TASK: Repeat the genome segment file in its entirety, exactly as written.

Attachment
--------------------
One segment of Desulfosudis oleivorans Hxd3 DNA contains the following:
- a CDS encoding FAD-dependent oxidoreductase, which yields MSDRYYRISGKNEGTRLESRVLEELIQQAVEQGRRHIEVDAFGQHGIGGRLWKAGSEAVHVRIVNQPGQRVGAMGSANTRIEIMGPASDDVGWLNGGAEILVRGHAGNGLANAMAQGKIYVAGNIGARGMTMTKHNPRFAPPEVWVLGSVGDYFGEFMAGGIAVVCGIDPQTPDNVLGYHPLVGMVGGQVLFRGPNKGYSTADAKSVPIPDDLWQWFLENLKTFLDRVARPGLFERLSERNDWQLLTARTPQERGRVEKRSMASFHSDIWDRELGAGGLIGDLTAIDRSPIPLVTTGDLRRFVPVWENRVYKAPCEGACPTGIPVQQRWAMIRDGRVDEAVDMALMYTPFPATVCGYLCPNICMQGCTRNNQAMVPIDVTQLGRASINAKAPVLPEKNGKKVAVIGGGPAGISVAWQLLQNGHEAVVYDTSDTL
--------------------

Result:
One segment of Desulfosudis oleivorans Hxd3 DNA contains the following:
- a CDS encoding FAD-dependent oxidoreductase, which yields MSDRYYRISGKNEGTRLESRVLEELIQQAVEQGRRHIEVDAFGQHGIGGRLWKAGSEAVHVRIVNQPGQRVGAMGSANTRIEIMGPASDDVGWLNGGAEILVRGHAGNGLANAMAQGKIYVAGNIGARGMTMTKHNPRFAPPEVWVLGSVGDYFGEFMAGGIAVVCGIDPQTPDNVLGYHPLVGMVGGQVLFRGPNKGYSTADAKSVPIPDDLWQWFLENLKTFLDRVARPGLFERLSERNDWQLLTARTPQERGRVEKRSMASFHSDIWDRELGAGGLIGDLTAIDRSPIPLVTTGDLRRFVPVWENRVYKAPCEGACPTGIPVQQRWAMIRDGRVDEAVDMALMYTPFPATVCGYLCPNICMQGCTRNNQAMVPIDVTQLGRASINAKAPVLPEKNGKKVAVIGGGPAGISVAWQLLQNGHEAVVYDTSDTL